Incarceration Impacts Multiple Generations: Families Affected By Prison

Today, urban communities across the nation continue to deal with the epidemic of children of color raised in fatherless homes. Many factors contribute to single-parent households but one factor, in particular, has had a damaging effect on families of color, Mass Incarceration, and parenting from prison! The focus of this article will explain why and how urban communities arrived at this period in time and seek to find solutions to this longstanding problem.

According to the Bureau of Justice Statistics, “An estimated 809,800 prisoners of the 1,518,535 held in the nation’s prisons at mid-year 2007 were parents of minor children or children under age 18. Parents held in the nation’s prisons—52% of state inmates and 63% of federal inmates—reported having an estimated 1,706,600 minor children, accounting for 2.3% of the U.S. resident population under age 18” (Lauren E. Glaze, 2008). Additionally, “Of the estimated 74 million children in the U.S. resident population who were under age 18 on July 1, 2007, 2.3% had a parent in prison (table 2). Black children (6.7%) were seven and a half times more likely than white children (0.9%) to have a parent in prison. Hispanic children (2.4%) were more than two and a half times more likely than white children to have a parent in prison” (Lauren E. Glaze, 2008).  Additional information from the Bureau of Justice Statistics can be found in the article: “Parents in Prison and Their minor children

The following statistics were taken from The Sentencing Project: Number of Parents in Prison, 1991-2007 (Project, 2007).

  • The number of children with parents in prison increased by 80% between 1991 and 2007.
  • 1 in 15 black children, 1 in 42 Latino children, and 1 in 111 white children had a parent in prison in 2007.
  • Black children are 7.5 times more likely and Hispanic children are 2.6 times more likely than are white children to have a parent in prison.

Here is a listing of some of the opportunities missed as a direct result of Mass Incarceration (Project, 2007).

  • Compared with the general population, parents in prison are more likely to have problems that may place children at risk for social and emotional problems
  • 9% of parents in prison were homeless in the year before the arrest leading to their current imprisonment.
  • 20% were physically or sexually abused prior to their imprisonment.
  • 38% do not have a high school diploma or GED.
  • 41% have infectious medical problems (including tuberculosis, hepatitis, HIV, and sexually transmitted diseases).2 o 57% have current mental health problems.

How we got to this point

In 1971, former U.S. President Richard Nixon declared a war on drugs. The connection between crime, drugs, and race are very significant. In the 1970s, African-American was arrested 2x times as much as Caucasian Americans. Since the inception of the War of Drugs, African-Americans have been arrested 5x more than their Caucasian counterparts. Ironically, on average, Caucasian people commit more crimes than their African American counterpart. This revelation comes from the unfair drug sentencing laws target African Americans.  In 1986, the Anti-Drug Abuse Act was signed into law by U.S. President Ronald Reagan. “This act mandated a minimum sentence of 5 years without parole for possession of 5 grams of crack cocaine while it mandated the same for possession of 500 grams of powder cocaine. This 100:1 disparity was reduced to 18:1, when crack was increased to 28 grams” (Wikipedia, 2017).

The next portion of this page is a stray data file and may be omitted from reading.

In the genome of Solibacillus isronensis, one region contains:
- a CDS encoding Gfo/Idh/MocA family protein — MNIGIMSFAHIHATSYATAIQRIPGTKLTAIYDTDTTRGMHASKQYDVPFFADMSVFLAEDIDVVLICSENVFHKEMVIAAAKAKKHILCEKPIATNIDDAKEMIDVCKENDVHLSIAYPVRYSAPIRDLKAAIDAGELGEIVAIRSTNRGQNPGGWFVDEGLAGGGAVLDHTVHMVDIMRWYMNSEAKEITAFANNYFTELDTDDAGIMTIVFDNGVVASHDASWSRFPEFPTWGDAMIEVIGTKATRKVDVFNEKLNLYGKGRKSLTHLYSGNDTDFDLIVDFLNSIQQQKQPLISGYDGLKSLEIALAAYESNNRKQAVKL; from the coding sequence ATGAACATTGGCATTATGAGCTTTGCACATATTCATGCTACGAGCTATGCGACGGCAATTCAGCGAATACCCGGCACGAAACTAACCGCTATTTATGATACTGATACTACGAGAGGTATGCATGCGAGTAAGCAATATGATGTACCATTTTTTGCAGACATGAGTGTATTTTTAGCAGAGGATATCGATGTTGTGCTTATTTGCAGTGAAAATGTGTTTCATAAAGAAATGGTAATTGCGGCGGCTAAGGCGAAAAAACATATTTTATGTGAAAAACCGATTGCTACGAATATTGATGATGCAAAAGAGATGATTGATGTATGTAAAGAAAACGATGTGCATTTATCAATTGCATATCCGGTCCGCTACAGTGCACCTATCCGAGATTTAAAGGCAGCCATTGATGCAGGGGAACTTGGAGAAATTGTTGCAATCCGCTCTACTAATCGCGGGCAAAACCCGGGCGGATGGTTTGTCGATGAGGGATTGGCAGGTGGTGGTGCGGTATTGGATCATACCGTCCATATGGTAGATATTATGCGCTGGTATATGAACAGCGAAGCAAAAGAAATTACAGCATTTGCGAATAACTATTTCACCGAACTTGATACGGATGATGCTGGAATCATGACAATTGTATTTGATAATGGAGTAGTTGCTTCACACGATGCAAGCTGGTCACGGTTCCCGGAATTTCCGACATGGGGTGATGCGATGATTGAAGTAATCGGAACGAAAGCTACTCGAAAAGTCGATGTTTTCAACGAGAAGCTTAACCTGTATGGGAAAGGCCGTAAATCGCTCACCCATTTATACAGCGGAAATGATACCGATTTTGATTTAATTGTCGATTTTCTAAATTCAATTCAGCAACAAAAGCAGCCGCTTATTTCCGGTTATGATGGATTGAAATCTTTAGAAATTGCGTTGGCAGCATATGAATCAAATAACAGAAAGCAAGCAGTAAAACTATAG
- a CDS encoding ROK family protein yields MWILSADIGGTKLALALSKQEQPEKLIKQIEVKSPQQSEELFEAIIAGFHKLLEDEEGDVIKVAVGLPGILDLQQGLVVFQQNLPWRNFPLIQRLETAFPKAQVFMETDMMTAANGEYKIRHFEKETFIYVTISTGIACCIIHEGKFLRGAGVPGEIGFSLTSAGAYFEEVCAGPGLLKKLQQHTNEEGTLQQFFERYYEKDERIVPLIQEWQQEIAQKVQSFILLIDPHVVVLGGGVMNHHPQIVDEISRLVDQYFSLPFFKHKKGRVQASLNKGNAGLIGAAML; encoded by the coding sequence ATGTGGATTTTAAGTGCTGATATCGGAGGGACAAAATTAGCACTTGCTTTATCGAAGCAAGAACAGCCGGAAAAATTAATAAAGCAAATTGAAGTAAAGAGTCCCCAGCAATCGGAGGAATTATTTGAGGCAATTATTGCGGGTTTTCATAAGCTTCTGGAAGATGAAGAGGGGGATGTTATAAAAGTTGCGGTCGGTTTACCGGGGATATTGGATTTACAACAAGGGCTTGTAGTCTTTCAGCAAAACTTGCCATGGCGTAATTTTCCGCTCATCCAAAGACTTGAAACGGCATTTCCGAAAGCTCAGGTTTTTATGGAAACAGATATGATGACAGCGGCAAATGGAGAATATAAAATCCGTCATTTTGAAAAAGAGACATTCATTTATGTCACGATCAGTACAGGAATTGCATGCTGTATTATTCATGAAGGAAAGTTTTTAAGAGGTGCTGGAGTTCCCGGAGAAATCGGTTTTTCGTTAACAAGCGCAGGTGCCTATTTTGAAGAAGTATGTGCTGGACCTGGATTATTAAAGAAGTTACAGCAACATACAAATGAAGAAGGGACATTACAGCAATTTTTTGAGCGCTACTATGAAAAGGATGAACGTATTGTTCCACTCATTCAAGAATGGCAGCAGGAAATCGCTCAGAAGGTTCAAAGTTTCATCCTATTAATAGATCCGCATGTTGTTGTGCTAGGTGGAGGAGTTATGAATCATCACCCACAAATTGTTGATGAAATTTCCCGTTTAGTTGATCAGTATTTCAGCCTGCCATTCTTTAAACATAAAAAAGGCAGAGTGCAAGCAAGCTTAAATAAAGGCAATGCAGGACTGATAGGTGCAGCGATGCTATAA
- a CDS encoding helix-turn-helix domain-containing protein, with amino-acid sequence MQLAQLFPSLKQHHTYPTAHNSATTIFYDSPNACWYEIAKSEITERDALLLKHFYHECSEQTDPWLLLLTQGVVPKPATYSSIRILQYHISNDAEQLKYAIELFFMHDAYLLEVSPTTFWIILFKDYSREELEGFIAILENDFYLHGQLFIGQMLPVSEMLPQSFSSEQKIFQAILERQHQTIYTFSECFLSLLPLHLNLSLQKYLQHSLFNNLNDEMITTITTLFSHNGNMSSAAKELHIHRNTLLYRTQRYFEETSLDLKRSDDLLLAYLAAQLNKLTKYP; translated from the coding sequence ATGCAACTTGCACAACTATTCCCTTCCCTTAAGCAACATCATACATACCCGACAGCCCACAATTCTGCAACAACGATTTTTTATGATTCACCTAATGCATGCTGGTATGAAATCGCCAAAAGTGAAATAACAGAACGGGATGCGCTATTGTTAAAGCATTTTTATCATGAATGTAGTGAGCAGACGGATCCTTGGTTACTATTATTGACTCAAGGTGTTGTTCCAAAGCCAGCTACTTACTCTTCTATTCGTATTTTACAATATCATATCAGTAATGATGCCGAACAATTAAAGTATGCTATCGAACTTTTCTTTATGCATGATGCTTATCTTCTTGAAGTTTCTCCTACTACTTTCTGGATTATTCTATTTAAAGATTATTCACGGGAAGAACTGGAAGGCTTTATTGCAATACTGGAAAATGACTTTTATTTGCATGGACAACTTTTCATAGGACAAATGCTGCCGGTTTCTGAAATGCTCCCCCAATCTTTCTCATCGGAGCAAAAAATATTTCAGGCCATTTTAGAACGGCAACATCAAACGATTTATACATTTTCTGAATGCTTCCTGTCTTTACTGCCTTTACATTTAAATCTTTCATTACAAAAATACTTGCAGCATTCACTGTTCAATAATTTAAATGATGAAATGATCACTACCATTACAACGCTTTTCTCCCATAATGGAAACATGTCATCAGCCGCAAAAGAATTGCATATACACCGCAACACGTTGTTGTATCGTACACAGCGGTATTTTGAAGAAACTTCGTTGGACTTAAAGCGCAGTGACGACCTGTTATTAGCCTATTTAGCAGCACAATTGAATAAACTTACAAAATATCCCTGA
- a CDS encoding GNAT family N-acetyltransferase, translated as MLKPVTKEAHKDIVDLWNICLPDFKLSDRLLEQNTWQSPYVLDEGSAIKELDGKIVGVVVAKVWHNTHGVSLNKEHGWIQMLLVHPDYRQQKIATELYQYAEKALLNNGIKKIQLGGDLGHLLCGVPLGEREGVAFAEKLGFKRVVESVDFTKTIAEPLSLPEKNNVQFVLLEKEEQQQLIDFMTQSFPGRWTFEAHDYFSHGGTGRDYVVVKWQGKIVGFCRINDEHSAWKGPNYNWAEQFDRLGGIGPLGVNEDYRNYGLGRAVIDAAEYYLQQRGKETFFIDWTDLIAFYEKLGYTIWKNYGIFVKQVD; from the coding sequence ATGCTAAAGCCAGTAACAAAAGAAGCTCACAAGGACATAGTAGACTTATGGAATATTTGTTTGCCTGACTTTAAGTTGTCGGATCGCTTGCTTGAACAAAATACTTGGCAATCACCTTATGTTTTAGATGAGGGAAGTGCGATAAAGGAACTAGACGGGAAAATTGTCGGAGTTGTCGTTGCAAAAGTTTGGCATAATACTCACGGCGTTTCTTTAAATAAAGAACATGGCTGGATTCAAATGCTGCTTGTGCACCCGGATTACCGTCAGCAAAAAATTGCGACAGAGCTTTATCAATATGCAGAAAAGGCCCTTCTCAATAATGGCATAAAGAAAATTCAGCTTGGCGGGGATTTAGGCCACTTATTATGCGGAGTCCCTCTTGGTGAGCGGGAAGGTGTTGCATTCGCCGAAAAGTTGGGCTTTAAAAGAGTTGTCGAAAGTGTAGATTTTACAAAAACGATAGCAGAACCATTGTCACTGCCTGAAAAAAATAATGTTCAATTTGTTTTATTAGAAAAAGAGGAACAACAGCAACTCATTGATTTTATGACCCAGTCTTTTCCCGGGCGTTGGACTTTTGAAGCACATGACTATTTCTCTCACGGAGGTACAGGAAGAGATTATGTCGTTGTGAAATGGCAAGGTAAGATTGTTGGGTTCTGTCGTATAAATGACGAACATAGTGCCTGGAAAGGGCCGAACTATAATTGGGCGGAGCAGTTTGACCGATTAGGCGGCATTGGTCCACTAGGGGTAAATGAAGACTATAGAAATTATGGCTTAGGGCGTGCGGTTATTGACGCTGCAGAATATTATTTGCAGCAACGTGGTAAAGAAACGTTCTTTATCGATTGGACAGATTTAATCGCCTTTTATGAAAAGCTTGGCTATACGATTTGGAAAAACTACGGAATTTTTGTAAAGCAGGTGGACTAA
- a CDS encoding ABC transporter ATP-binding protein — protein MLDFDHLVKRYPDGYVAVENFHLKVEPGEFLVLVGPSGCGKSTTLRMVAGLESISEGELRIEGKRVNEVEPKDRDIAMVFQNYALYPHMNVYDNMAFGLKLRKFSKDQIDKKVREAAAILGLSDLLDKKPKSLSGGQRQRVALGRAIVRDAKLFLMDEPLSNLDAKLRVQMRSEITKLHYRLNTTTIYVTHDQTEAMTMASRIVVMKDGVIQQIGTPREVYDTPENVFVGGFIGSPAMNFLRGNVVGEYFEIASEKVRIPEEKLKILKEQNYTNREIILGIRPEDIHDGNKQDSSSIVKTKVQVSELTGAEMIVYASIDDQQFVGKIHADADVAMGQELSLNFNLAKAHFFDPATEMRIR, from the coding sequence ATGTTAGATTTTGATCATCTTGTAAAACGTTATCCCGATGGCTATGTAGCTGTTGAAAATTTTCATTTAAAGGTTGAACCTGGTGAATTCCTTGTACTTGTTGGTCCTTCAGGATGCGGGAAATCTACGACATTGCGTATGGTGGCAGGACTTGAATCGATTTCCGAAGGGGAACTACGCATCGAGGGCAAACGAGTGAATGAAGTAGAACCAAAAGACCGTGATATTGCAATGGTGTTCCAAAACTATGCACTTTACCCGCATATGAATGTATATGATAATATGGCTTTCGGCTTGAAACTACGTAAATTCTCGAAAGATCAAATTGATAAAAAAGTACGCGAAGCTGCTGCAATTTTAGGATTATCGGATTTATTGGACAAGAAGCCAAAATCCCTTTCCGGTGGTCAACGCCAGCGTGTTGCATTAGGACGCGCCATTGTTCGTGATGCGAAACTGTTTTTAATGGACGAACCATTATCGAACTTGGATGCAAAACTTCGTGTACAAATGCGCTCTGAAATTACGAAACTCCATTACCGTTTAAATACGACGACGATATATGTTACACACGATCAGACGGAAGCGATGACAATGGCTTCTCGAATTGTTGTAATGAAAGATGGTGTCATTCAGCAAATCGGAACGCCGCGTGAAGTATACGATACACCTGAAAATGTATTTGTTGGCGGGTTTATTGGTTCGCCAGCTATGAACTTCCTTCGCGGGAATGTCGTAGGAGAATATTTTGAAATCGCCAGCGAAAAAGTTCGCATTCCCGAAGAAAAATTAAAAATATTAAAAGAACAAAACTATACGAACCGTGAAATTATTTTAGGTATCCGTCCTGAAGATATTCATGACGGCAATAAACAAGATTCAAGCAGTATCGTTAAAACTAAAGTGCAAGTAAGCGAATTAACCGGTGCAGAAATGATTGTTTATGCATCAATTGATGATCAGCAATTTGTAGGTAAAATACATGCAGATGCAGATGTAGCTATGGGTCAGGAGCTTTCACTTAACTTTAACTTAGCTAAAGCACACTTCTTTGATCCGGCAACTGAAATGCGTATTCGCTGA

In 1994, former U.S. President Bill Clinton signed the 1994 Crime Bill in the law which, expanded the death penalty, encouraged states to lengthen prison sentences, and eliminated federal funding for inmate education. The Crime Bill also created longer mandatory sentences for nonviolent drug crimes, unjustly targeted to Blacks and Hispanics offenders. African-Americans and Hispanics were more likely than white people to be stopped by police.  In addition, the 1996 Welfare to Work Program, forcing mothers to work for their government benefits. Due to the increase of more fathers in prison and mothers having being forced to work, children were left with no alternative to parenting other than to raise themselves which them to be more susceptible gang activity and street violence. Conclusively, the anti-drug and crime laws created a revolving door between poverty and prison.

I am convinced the “War on Drugs” in 1971, “Anti-Drug Abuse Act” in 1986 and the “1994 Crime Act” all played a symbolic role in the mass incarceration of American citizens; particularly in the African-American and Hispanic communities. Our homes are broken and in desperate need of repair due to the absence of the male figure in our homes. Our mothers are forced to play both roles but every boy and girl needs to be in a two-parent household. I encourage fathers to play a bigger role in their children’s lives in the community surrounding them. The better our fathers become, the better the communities will be.

Article was written by Derek Bernard (founder, AVOF) and Troy Hughey (AVOF Editor and  Law & Political Correspondent)

 

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Remember, it takes a village!

– Derek Bernard

 

 

References

Lauren E. Glaze, L. M. (2008). Parents in Prison and Their Minor Children. U.S. Department of Justice: Office of Justice Programs.

The project, T. S. (2007). Parents in Prison. Washington D.C.: The Sentencing Project.

Wikipedia. (2017). Anti-Drug Abuse Act of 1986. Retrieved from wikipedia.org: https://en.wikipedia.org/wiki/Anti-Drug_Abuse_Act_of_1986

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